Russia has denounced as “unacceptable” a draft resolution presented to the United Nations Security Council (UNSC) by Western countries concerning a recent suspected chemical attack in Syria.
“We do not believe it is expedient to pass a resolution on the chemical weapons attack in its present form,” Russia’s Foreign Ministry spokeswoman Maria Zakharova was quoted by the Interfax news agency as saying on Wednesday.
Earlier in the day, the US, Britain and France presented the draft resolution to the UNSC, condemning the suspected toxic gas attack in Syria’s northwestern Idlib province and demanding a full investigation into Tuesday’s incident.
Five permanent members of the Security Council, among them Russia, have the power to veto UN resolutions that need nine positive votes and no vetoes to pass.
Russia has on several occasions blocked anti-Damascus motions at the Security Council.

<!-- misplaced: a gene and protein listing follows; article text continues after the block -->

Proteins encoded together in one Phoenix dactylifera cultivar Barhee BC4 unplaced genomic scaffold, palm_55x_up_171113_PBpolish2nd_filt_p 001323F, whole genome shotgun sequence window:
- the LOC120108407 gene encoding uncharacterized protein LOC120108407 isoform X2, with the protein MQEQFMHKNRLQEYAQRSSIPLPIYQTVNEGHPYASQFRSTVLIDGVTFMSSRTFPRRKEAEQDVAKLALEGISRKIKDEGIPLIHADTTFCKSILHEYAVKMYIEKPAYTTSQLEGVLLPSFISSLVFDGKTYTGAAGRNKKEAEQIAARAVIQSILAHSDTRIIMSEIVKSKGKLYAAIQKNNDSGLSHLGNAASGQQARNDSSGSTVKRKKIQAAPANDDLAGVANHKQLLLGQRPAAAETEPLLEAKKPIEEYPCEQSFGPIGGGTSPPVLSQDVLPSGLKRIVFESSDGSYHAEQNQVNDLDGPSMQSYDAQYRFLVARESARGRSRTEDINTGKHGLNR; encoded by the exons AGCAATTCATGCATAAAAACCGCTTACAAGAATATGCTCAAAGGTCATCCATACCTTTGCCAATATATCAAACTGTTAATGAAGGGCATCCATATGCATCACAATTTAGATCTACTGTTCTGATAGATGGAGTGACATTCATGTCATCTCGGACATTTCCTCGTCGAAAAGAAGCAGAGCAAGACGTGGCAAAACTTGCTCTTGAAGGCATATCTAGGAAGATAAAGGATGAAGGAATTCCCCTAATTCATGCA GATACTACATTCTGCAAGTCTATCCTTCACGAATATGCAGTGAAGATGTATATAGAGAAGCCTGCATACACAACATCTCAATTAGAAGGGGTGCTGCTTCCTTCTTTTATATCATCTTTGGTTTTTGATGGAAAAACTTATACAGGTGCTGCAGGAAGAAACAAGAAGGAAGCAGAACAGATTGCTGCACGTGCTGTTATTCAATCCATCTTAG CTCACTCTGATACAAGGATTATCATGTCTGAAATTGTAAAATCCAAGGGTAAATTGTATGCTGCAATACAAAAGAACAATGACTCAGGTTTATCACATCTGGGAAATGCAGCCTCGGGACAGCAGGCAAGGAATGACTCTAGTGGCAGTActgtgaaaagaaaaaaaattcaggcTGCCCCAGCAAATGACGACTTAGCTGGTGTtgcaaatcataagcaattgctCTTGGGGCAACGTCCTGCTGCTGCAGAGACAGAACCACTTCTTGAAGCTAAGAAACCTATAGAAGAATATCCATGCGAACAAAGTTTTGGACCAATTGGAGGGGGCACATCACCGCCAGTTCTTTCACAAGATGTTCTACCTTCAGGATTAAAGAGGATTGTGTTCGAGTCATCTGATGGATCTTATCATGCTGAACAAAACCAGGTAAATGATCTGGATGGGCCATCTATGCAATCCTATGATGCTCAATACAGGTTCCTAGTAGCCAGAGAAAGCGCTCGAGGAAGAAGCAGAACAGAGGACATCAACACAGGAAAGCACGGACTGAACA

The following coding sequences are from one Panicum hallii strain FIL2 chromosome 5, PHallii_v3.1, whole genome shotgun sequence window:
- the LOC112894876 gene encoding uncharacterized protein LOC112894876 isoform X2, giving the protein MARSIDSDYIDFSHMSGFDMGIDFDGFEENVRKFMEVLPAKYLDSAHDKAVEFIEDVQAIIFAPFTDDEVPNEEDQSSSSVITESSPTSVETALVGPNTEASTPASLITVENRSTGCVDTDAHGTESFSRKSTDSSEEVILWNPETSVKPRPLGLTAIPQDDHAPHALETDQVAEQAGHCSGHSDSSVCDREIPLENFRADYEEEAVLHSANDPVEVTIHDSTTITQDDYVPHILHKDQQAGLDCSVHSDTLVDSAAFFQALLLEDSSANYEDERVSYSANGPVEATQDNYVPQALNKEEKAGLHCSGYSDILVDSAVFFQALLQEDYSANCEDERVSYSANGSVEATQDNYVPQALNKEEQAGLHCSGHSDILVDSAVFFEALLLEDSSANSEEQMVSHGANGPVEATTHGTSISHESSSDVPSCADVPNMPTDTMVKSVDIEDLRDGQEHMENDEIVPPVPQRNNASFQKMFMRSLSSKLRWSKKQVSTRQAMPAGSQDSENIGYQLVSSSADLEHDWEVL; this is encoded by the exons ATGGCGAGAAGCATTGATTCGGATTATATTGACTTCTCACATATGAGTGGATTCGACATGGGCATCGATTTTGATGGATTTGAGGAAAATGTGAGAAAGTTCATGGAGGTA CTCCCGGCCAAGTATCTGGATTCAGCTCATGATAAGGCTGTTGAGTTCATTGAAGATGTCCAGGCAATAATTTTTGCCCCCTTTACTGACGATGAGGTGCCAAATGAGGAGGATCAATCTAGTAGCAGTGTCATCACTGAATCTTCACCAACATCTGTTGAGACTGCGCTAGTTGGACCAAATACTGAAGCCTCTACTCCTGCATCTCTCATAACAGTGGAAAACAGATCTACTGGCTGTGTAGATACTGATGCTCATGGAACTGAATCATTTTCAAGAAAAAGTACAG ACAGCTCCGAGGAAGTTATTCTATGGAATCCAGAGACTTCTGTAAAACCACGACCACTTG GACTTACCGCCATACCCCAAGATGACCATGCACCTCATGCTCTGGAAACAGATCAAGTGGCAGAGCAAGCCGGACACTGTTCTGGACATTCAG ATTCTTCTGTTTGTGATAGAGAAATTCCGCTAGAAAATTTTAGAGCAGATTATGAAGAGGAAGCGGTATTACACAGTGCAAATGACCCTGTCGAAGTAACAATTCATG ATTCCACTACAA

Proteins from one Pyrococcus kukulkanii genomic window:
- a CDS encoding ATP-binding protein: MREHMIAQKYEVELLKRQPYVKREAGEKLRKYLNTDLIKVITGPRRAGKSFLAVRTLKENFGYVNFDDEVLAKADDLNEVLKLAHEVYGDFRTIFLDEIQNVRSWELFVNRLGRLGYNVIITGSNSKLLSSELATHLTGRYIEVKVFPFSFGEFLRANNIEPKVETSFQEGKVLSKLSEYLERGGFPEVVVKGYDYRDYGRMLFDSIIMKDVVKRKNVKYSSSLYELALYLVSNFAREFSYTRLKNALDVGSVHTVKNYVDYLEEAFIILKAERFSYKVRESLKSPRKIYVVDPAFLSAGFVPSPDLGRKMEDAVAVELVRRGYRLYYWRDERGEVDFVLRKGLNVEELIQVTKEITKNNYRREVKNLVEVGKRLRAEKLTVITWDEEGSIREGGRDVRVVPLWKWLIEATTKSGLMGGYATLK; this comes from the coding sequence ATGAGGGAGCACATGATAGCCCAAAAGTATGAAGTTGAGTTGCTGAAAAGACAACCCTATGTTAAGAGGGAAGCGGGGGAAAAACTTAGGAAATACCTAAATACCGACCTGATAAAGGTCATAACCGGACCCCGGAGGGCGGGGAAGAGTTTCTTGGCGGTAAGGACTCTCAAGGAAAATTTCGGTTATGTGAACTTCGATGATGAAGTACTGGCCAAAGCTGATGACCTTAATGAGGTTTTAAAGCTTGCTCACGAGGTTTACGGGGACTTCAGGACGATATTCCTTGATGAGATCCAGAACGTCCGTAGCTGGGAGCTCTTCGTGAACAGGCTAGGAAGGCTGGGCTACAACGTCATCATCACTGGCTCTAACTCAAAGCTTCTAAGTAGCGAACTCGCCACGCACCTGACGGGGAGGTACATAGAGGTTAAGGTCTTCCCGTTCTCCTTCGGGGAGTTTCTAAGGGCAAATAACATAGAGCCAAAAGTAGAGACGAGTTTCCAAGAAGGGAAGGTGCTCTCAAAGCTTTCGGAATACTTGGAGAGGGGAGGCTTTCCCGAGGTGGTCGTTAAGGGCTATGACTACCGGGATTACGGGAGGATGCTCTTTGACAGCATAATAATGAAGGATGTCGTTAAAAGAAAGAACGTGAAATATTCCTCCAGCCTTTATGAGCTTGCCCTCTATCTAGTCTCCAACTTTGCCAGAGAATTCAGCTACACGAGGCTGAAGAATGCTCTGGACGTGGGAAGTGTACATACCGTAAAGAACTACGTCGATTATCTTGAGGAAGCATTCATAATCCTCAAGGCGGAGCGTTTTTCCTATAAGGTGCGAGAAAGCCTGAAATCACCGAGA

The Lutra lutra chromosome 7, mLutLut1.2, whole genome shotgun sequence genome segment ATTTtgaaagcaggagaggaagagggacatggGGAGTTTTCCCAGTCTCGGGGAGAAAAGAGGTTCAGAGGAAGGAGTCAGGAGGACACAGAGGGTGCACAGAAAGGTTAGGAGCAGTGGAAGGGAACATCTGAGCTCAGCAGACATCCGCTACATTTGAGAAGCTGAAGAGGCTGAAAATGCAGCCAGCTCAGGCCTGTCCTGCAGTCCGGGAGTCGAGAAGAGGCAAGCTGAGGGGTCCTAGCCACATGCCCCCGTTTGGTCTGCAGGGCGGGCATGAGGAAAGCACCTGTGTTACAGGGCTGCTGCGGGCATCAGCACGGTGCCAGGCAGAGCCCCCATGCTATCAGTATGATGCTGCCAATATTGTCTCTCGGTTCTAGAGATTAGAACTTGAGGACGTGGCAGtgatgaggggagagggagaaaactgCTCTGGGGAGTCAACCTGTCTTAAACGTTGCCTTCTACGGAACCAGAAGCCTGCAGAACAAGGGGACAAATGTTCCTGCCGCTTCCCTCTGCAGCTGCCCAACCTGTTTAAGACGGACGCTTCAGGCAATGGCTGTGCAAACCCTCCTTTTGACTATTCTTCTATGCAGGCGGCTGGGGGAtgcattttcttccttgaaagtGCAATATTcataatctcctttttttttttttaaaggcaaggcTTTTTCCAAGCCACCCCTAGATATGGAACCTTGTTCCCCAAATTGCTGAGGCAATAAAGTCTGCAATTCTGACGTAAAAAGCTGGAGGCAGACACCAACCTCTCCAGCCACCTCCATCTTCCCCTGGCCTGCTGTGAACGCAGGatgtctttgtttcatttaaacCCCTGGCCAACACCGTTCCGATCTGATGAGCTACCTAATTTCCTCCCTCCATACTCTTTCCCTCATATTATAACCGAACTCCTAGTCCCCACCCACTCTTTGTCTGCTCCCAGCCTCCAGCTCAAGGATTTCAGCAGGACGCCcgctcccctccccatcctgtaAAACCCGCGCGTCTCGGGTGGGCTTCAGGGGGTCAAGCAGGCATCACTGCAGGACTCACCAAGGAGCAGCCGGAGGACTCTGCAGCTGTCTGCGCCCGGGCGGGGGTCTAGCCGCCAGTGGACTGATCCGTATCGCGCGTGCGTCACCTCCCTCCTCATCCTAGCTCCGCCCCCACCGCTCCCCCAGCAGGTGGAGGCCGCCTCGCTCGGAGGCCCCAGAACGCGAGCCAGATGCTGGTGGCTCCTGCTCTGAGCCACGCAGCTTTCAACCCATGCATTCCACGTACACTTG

Elsewhere in her comments, Zakharova questioned the data on which the latest proposed UN resolution was based, stressing that the motion would exacerbate tensions in Syria and the region.
“Unfortunately, based on totally fake information, the United States, France and Great Britain have once again planted – one cannot put it any other way – into the UN Security Council a draft resolution which has a completely anti-Syrian character,” she said.
The motion “pre-empts the results of an investigation and just immediately designates the guilty,” she added.
The suspected chemical attack targeted the town of Khan Shaykhun in Idlib province on Tuesday. It was followed by alleged air raids that hit a hospital where victims of the assault were being treated.
The so-called Syrian Observatory for Human Rights put the death toll at 72.
Syria’s opposition accused the Syrian government of bombing Khan Shaykhun with chemical munitions.
However, the Syrian army categorically denied the accusation about its involvement in the deadly attack, emphasizing that it “has never used them, anytime, anywhere, and will not do so in the future.”
Russia’s Defense Ministry said the deaths were caused when a Syrian air strike struck a “terrorist warehouse” used for making bombs containing “toxic substances.”
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